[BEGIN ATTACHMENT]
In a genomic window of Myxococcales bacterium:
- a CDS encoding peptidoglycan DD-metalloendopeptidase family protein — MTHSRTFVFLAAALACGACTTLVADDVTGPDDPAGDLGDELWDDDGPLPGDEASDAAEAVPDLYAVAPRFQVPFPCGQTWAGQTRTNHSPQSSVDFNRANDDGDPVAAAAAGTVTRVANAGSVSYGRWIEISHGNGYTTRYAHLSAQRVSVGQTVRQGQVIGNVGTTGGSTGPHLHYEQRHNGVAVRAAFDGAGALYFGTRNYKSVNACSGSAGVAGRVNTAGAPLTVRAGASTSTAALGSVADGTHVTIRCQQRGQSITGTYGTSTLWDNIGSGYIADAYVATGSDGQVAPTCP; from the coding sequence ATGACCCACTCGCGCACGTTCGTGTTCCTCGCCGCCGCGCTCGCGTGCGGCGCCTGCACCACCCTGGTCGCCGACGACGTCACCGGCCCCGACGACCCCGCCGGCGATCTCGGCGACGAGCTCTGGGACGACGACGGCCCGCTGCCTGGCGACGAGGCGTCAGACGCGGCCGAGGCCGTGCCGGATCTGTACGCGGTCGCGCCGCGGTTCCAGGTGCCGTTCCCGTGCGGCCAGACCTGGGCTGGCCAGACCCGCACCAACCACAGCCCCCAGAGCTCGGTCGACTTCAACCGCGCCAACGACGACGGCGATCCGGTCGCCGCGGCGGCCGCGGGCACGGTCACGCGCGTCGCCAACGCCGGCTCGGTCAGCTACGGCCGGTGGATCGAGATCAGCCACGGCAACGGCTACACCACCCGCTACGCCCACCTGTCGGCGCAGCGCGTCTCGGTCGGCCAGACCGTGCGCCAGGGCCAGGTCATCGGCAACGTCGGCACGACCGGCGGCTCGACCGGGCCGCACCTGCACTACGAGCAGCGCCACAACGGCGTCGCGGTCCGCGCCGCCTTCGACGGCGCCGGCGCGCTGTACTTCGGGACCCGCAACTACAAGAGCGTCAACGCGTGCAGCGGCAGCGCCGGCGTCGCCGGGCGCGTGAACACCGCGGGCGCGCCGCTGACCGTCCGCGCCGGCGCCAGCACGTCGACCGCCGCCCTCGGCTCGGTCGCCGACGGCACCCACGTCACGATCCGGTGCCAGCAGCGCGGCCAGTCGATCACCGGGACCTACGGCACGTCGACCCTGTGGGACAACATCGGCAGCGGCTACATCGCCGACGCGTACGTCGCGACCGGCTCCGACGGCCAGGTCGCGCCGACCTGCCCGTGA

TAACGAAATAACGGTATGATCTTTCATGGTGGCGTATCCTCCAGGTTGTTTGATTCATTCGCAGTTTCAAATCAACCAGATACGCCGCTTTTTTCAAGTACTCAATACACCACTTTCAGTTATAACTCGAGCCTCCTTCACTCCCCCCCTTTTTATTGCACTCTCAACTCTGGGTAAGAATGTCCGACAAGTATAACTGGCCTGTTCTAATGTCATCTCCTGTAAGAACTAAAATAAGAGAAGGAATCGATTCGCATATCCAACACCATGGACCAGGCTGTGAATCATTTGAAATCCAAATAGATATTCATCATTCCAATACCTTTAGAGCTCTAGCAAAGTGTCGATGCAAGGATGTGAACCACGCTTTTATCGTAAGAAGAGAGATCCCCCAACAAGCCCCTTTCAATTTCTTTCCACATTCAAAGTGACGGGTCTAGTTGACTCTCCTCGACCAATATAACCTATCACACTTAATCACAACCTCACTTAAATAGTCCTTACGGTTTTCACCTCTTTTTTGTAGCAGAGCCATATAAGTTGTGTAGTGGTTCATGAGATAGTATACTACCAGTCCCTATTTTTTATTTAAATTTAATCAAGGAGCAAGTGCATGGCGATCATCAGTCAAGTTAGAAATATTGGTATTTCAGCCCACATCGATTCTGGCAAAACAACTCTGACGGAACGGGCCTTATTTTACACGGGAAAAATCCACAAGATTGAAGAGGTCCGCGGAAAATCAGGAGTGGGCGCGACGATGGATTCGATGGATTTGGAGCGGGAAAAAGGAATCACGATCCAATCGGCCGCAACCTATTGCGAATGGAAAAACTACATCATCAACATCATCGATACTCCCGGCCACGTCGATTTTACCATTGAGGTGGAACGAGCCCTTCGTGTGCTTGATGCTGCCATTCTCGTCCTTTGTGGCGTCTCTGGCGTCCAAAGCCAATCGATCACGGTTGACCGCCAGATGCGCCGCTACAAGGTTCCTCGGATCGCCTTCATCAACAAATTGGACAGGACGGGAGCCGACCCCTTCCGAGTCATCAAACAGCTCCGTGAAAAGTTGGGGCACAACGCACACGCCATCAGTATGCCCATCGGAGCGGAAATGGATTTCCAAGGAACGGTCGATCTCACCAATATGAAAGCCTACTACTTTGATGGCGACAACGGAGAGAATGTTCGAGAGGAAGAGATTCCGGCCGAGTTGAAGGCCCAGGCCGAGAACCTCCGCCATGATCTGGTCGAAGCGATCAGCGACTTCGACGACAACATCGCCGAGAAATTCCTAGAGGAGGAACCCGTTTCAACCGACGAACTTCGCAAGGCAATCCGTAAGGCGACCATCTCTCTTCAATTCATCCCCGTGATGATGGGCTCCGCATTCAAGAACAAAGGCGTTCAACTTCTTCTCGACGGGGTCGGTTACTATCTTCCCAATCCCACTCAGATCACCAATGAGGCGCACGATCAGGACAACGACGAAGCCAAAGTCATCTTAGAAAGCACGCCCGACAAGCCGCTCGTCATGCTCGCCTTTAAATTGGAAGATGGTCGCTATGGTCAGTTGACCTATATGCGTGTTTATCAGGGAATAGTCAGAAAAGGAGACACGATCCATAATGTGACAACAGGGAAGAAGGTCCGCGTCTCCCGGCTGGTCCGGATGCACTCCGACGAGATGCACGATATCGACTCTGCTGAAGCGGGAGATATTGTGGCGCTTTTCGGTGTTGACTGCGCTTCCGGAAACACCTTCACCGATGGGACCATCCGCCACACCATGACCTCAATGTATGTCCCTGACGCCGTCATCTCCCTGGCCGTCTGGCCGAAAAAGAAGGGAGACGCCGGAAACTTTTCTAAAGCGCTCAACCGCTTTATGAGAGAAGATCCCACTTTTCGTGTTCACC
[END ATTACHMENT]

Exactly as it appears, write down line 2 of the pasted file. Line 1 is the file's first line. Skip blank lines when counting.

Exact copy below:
- a CDS encoding peptidoglycan DD-metalloendopeptidase family protein — MTHSRTFVFLAAALACGACTTLVADDVTGPDDPAGDLGDELWDDDGPLPGDEASDAAEAVPDLYAVAPRFQVPFPCGQTWAGQTRTNHSPQSSVDFNRANDDGDPVAAAAAGTVTRVANAGSVSYGRWIEISHGNGYTTRYAHLSAQRVSVGQTVRQGQVIGNVGTTGGSTGPHLHYEQRHNGVAVRAAFDGAGALYFGTRNYKSVNACSGSAGVAGRVNTAGAPLTVRAGASTSTAALGSVADGTHVTIRCQQRGQSITGTYGTSTLWDNIGSGYIADAYVATGSDGQVAPTCP; from the coding sequence ATGACCCACTCGCGCACGTTCGTGTTCCTCGCCGCCGCGCTCGCGTGCGGCGCCTGCACCACCCTGGTCGCCGACGACGTCACCGGCCCCGACGACCCCGCCGGCGATCTCGGCGACGAGCTCTGGGACGACGACGGCCCGCTGCCTGGCGACGAGGCGTCAGACGCGGCCGAGGCCGTGCCGGATCTGTACGCGGTCGCGCCGCGGTTCCAGGTGCCGTTCCCGTGCGGCCAGACCTGGGCTGGCCAGACCCGCACCAACCACAGCCCCCAGAGCTCGGTCGACTTCAACCGCGCCAACGACGACGGCGATCCGGTCGCCGCGGCGGCCGCGGGCACGGTCACGCGCGTCGCCAACGCCGGCTCGGTCAGCTACGGCCGGTGGATCGAGATCAGCCACGGCAACGGCTACACCACCCGCTACGCCCACCTGTCGGCGCAGCGCGTCTCGGTCGGCCAGACCGTGCGCCAGGGCCAGGTCATCGGCAACGTCGGCACGACCGGCGGCTCGACCGGGCCGCACCTGCACTACGAGCAGCGCCACAACGGCGTCGCGGTCCGCGCCGCCTTCGACGGCGCCGGCGCGCTGTACTTCGGGACCCGCAACTACAAGAGCGTCAACGCGTGCAGCGGCAGCGCCGGCGTCGCCGGGCGCGTGAACACCGCGGGCGCGCCGCTGACCGTCCGCGCCGGCGCCAGCACGTCGACCGCCGCCCTCGGCTCGGTCGCCGACGGCACCCACGTCACGATCCGGTGCCAGCAGCGCGGCCAGTCGATCACCGGGACCTACGGCACGTCGACCCTGTGGGACAACATCGGCAGCGGCTACATCGCCGACGCGTACGTCGCGACCGGCTCCGACGGCCAGGTCGCGCCGACCTGCCCGTGA